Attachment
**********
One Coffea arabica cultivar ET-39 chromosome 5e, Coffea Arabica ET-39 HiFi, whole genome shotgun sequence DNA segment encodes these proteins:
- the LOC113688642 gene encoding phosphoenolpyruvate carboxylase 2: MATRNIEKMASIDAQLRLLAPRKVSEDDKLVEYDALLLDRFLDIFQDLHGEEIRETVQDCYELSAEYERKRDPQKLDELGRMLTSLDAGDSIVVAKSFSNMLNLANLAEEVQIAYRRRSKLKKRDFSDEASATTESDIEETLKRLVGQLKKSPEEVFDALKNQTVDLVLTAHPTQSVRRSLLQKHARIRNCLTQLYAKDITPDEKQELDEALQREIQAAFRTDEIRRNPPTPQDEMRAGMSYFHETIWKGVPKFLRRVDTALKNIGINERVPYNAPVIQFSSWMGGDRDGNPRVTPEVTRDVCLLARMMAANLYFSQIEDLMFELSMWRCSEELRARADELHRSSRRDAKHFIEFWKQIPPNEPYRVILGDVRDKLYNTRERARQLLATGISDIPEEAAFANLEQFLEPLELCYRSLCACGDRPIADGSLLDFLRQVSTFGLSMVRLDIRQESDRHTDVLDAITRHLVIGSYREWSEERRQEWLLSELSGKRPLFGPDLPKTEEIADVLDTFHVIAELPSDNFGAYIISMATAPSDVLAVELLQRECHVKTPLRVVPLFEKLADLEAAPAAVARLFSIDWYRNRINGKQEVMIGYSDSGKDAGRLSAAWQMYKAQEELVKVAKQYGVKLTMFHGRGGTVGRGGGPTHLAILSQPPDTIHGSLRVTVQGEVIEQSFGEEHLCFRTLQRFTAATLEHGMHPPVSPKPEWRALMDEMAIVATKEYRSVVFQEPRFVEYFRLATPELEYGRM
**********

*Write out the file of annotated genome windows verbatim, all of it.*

One Coffea arabica cultivar ET-39 chromosome 5e, Coffea Arabica ET-39 HiFi, whole genome shotgun sequence DNA segment encodes these proteins:
- the LOC113688642 gene encoding phosphoenolpyruvate carboxylase 2: MATRNIEKMASIDAQLRLLAPRKVSEDDKLVEYDALLLDRFLDIFQDLHGEEIRETVQDCYELSAEYERKRDPQKLDELGRMLTSLDAGDSIVVAKSFSNMLNLANLAEEVQIAYRRRSKLKKRDFSDEASATTESDIEETLKRLVGQLKKSPEEVFDALKNQTVDLVLTAHPTQSVRRSLLQKHARIRNCLTQLYAKDITPDEKQELDEALQREIQAAFRTDEIRRNPPTPQDEMRAGMSYFHETIWKGVPKFLRRVDTALKNIGINERVPYNAPVIQFSSWMGGDRDGNPRVTPEVTRDVCLLARMMAANLYFSQIEDLMFELSMWRCSEELRARADELHRSSRRDAKHFIEFWKQIPPNEPYRVILGDVRDKLYNTRERARQLLATGISDIPEEAAFANLEQFLEPLELCYRSLCACGDRPIADGSLLDFLRQVSTFGLSMVRLDIRQESDRHTDVLDAITRHLVIGSYREWSEERRQEWLLSELSGKRPLFGPDLPKTEEIADVLDTFHVIAELPSDNFGAYIISMATAPSDVLAVELLQRECHVKTPLRVVPLFEKLADLEAAPAAVARLFSIDWYRNRINGKQEVMIGYSDSGKDAGRLSAAWQMYKAQEELVKVAKQYGVKLTMFHGRGGTVGRGGGPTHLAILSQPPDTIHGSLRVTVQGEVIEQSFGEEHLCFRTLQRFTAATLEHGMHPPVSPKPEWRALMDEMAIVATKEYRSVVFQEPRFVEYFRLATPELEYGRM